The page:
Board member Eric Elmhorst, who made the motion to renew the boys co-op team, used multiple arguments to support his position.

First, he pointed out that one part of the district’s strategic plan is “to build relationships with neighboring school districts,” including Abbotsford, which co-ops with Colby on multiple sports.

Elmhorst also talked about the importance of runners pushing themselves to be more competitive in Division 2, instead of dropping to Division 3.

“I don’t like the idea that we’re going to go to a smaller division so that we can compete at a higher level,” he said. “That doesn’t make sense to me.”

When it comes to the girls team, Elmhorst said he talked with Abbotsford’s athletic director to see if there is any interest, but there were no takers, so he’s fine with discontinuing that co-op.

Graun pointed out to the board that whenever Colby’s track team is at the same meet as Abbotsford in the spring, he begs those students to consider running cross-country in the fall.

“It’s not that I haven’t tried,” he said.

Before the vote was taken, board president Bill Tesmer thanked audience members for providing feedback on an issue the board has struggled with for three months.

“Your passion is noted,” he said. “It’s not going to be an easy decision.”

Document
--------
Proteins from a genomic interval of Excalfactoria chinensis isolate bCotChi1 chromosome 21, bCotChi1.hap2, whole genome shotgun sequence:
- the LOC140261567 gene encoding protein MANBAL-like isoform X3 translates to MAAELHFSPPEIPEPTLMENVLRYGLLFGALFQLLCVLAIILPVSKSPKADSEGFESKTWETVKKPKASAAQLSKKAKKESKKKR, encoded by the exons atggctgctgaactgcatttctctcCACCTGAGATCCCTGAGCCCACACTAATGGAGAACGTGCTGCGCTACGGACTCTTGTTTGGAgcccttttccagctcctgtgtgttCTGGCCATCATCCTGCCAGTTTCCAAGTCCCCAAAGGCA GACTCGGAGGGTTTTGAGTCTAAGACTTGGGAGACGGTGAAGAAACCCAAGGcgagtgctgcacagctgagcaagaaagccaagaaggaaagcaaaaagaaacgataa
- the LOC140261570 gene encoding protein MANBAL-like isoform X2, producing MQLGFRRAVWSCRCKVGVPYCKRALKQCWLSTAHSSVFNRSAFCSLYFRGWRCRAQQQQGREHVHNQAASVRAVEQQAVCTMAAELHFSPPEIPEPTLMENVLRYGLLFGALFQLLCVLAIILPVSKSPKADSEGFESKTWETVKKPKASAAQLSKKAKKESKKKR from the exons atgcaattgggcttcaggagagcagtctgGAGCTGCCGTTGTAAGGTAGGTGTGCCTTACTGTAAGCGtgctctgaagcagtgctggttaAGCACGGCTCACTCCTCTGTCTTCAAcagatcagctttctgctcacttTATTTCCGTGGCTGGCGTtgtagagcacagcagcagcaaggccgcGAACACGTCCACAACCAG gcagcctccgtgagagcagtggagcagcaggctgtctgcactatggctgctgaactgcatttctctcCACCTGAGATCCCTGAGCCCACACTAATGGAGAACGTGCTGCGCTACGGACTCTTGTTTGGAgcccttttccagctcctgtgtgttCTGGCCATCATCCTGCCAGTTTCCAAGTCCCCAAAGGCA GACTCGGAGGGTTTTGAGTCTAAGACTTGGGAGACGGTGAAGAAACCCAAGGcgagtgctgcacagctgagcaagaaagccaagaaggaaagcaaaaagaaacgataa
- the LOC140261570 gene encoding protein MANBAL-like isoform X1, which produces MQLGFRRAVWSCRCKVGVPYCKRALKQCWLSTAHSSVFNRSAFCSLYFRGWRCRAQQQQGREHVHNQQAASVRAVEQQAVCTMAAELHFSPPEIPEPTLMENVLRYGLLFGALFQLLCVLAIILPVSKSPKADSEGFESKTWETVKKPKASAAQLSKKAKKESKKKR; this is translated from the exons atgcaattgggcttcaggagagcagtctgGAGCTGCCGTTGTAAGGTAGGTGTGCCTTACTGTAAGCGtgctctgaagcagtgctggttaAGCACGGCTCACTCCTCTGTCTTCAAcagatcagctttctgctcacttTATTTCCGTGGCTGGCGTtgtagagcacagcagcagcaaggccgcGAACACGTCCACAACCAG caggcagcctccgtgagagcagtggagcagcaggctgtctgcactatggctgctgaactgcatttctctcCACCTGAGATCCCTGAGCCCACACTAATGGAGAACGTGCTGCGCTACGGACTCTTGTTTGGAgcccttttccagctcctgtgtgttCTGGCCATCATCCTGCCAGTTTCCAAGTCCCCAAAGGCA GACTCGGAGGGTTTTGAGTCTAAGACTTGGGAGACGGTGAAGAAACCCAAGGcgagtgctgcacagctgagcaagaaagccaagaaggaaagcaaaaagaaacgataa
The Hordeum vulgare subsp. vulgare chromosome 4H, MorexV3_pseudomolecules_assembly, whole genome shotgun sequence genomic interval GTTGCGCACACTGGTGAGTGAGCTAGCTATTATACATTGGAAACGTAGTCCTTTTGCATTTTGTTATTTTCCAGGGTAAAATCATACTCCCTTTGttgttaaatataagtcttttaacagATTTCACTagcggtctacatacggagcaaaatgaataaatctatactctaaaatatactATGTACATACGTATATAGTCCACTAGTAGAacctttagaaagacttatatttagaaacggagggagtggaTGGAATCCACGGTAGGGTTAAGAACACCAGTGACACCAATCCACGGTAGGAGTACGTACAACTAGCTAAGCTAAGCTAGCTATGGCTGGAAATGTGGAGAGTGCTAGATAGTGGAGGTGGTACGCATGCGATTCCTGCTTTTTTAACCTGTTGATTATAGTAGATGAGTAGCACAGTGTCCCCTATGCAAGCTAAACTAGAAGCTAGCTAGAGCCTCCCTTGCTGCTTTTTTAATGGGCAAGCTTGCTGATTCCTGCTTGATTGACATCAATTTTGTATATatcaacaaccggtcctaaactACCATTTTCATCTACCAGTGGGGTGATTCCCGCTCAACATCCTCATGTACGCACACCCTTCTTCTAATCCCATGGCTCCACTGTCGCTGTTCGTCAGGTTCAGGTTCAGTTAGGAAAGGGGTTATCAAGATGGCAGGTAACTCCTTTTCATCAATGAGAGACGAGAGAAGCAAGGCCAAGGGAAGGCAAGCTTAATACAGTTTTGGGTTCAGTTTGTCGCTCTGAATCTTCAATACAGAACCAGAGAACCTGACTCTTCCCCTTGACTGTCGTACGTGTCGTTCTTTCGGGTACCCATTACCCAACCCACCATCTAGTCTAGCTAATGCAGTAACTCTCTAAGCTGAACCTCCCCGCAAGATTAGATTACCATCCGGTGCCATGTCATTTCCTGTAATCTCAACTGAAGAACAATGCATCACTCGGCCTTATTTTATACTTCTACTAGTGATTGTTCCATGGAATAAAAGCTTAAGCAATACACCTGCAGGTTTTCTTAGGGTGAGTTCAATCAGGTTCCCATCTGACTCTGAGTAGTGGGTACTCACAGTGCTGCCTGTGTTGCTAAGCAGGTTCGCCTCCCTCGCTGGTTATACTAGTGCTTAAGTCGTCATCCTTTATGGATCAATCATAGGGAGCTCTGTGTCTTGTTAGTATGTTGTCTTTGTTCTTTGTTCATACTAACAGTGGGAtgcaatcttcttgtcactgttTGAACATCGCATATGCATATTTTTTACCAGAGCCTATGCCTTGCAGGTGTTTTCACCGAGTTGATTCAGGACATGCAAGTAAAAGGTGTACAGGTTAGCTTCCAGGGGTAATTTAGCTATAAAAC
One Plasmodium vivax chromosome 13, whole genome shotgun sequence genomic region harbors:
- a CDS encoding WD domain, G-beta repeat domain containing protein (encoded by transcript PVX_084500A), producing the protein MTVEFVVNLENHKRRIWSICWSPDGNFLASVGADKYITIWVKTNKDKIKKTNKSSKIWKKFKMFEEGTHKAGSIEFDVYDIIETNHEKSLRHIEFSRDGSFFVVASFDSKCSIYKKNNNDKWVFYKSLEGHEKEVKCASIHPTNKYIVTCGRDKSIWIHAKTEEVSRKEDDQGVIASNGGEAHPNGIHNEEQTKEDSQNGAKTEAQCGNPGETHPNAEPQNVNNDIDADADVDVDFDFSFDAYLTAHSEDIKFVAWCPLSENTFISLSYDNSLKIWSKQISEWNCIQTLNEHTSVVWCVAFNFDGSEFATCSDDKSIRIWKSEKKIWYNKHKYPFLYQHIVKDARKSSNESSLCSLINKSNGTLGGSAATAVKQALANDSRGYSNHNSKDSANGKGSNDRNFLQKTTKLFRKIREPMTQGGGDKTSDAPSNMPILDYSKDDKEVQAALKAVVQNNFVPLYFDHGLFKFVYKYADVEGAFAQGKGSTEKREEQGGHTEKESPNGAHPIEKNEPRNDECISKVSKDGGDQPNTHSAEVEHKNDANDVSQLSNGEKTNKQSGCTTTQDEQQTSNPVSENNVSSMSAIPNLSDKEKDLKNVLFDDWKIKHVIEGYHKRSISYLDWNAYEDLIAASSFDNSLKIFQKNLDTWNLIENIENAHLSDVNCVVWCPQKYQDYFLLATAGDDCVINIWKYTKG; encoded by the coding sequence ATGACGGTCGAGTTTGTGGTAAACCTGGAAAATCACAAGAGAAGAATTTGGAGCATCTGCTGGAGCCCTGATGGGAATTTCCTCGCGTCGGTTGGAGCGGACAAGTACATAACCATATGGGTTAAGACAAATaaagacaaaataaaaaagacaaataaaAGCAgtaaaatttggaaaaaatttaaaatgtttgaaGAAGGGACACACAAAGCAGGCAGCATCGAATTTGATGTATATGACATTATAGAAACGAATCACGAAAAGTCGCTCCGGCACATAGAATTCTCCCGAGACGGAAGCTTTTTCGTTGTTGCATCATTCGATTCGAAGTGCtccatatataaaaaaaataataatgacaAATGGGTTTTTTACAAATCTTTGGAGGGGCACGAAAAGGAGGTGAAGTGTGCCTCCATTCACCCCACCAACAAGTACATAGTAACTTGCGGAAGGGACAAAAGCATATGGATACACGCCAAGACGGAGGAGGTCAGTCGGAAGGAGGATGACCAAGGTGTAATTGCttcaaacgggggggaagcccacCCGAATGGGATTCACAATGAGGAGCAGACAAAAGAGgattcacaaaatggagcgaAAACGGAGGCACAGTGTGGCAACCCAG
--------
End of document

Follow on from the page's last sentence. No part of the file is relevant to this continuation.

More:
_ Wade Oehmichen spoke to the board about the problem of buckthorn, an invasive brush species, spreading through the school forest. He said the plant can be removed with herbicides, and he suggested that FFA students should be involved in the effort as a learning experience.

Oehmichen said thinning the forest would also help with the buckthorn, in addition to setting it up for better biodiversity and more valuable wood production in the future.

Superintendent Steve Kolden said he would speak to ag teacher Taylor Ensign about getting her students involved.

_ Parent Dan Krause asked the board to review the policy of weighted grades for the class of 2020. He said 18 students did not get extra credit on their gradepoint average for advanced math classes they took as freshmen. Superintendent Steve Kolden said the weighted grade policy went into effect in June of 2017, and he’s wary about retroactively applying it to advanced classes taken before that. No action was taken.

_ The board accepted the retirement of special education aide Sharon Archambo and the resignations of special ed teacher’s aide Marion Wehrman, accounts payable/purchasing secretary Alexis Kruger and Kris Woik, as advisor for Educators Rising.

_ The board approved the hiring of Patrick Nelson as a special education teacher’s aide and the transfer of Kathy Polzin to the district office, where she will handle district purchasing, accounts payable and special ed secretarial duties.